A screenshot of the Facebook post of a story in the satirical news website New Maine News. Credit: newmainenews.com

An Oakland police officer said he got a laugh when a local allegedly cited a satirical news website as a defense after getting pulled over.

“While heading up towards one of our schools in the distinctive black and white cruiser I see a young man I’m familiar with in a souped up truck,” wrote Sgt. Tracey Frost, a school resource officer, in a post on the department’s Facebook page. “We make eye contact, and then he proceeds to spin his tires. This makes that familiar screech and smoke that just makes my skin crawl.”

Frost pulled the alleged perpetrator over, but wrote that “the young man proudly exclaim[ed] ‘You can’t do anything about it anymore.’

“He then goes on to explain to me that the Maine Supreme Court ruled yesterday that burning your tires is now protected free speech,” Frost continued, in part. “He goes on to explain that it was on the news, and internet.”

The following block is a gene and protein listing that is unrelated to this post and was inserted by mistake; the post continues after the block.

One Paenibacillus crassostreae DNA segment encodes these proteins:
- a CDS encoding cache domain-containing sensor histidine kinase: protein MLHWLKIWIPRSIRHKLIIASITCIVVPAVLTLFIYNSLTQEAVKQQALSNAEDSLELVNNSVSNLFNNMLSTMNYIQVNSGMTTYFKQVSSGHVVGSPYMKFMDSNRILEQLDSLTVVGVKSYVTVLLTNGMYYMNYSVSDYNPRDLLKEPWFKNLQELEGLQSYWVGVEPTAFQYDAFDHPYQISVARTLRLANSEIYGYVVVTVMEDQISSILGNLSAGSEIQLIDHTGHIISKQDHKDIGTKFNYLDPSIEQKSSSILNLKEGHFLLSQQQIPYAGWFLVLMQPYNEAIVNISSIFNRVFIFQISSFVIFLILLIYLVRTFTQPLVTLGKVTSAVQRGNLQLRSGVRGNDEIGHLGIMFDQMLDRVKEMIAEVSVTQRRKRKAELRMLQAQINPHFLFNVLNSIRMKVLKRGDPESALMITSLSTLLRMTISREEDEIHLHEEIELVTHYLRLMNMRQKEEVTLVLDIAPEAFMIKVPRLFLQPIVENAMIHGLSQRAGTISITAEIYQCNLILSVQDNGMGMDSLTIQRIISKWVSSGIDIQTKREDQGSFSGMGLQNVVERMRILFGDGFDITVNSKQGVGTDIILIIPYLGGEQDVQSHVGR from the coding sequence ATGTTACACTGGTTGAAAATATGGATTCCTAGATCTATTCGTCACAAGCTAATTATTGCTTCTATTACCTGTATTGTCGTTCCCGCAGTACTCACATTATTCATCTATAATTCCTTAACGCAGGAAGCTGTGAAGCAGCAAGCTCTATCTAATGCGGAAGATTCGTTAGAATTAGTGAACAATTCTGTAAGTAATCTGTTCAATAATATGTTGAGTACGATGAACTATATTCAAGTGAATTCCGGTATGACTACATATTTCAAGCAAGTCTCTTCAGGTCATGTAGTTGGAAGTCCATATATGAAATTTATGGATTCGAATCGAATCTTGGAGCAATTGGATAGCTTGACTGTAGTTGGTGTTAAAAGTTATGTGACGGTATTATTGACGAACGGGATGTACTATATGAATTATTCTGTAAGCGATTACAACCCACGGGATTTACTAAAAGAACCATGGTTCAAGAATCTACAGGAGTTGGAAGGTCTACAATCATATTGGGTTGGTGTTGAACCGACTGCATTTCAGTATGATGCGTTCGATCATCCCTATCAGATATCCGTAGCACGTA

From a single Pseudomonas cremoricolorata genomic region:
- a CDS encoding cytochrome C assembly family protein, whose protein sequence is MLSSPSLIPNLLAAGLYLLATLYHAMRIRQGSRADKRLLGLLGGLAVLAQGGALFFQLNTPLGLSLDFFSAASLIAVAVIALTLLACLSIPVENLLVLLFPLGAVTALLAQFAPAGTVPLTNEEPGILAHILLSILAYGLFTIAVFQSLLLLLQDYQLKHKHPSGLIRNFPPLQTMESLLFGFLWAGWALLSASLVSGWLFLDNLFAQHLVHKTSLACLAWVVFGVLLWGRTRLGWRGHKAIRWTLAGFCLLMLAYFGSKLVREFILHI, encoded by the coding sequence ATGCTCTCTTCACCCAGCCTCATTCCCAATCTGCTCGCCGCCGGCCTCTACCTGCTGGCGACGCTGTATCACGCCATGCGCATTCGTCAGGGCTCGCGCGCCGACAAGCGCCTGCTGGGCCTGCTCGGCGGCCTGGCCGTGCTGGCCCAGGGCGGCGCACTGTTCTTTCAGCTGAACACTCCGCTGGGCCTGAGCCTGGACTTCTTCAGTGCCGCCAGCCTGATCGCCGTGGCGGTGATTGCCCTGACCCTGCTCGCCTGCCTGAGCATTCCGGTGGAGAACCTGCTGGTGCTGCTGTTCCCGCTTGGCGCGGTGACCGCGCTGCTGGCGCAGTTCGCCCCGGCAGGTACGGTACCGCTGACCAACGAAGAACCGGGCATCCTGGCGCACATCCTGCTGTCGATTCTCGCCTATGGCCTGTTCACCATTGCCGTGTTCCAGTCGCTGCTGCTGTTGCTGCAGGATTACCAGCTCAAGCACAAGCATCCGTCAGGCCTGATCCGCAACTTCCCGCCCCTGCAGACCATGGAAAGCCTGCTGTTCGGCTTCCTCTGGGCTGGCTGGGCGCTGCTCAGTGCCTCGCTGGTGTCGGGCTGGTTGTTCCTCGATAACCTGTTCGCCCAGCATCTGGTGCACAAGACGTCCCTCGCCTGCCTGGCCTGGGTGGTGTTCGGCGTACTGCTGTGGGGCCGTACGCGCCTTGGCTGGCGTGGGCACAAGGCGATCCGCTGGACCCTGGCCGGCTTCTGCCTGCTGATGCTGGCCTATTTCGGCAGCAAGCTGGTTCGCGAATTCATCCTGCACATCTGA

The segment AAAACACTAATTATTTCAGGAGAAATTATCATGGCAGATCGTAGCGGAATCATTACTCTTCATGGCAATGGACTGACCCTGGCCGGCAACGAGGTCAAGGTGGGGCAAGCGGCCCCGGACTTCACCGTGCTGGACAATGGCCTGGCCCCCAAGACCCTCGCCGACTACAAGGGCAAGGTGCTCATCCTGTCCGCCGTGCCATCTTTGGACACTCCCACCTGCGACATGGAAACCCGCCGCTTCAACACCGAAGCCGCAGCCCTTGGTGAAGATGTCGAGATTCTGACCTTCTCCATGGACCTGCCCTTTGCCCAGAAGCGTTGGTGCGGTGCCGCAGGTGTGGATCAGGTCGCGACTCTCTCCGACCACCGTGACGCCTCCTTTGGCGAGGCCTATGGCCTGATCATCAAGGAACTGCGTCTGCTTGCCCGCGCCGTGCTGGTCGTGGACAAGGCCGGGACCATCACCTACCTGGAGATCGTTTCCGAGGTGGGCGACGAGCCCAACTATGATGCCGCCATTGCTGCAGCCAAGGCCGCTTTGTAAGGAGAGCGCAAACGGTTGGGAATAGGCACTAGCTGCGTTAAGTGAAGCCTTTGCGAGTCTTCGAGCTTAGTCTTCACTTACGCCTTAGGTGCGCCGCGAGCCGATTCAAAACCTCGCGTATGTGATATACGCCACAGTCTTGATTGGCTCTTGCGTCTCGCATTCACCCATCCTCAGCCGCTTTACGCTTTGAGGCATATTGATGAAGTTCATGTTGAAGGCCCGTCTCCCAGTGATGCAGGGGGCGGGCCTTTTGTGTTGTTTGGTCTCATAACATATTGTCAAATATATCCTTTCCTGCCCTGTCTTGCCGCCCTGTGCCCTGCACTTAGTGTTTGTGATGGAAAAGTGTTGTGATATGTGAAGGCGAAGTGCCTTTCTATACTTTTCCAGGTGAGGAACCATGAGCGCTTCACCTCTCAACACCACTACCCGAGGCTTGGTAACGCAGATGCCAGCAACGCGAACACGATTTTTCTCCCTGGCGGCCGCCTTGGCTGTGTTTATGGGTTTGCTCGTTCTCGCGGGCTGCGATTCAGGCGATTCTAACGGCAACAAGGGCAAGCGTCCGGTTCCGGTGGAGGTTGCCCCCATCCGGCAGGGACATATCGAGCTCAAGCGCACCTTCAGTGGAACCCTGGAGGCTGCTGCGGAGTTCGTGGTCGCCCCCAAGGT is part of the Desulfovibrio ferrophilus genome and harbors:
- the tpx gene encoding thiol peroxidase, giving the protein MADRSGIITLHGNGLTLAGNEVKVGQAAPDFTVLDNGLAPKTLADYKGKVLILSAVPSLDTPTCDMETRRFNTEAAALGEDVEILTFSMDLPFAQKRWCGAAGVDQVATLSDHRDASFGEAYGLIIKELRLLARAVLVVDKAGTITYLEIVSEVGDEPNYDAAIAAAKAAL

The tire spinner then allegedly showed the police officer the story in question on his smartphone, which was posted on New Maine News, a satirical news website similar to The Onion, but with a local theme.

One New Maine News headline, for example, reads: “Line between real and fake Maine news increasingly blurred, says magic 8-foot-tall talking lobster.”

Frost was familiar with the website and said he got a hearty chuckle when it was being thrown in his face as a defense. The officer later told the Boston Globe he didn’t issue a ticket for the offense, choosing instead to let the young man off with a warning and an impromptu lesson about checking the authenticity of news articles online.

“I figured the amount of kids who are going to pick on him at the high school about it was either equal or worse to giving him a summons,” Frost told the Globe.

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Seth Koenig

Seth has nearly a decade of professional journalism experience and writes about the greater Portland region.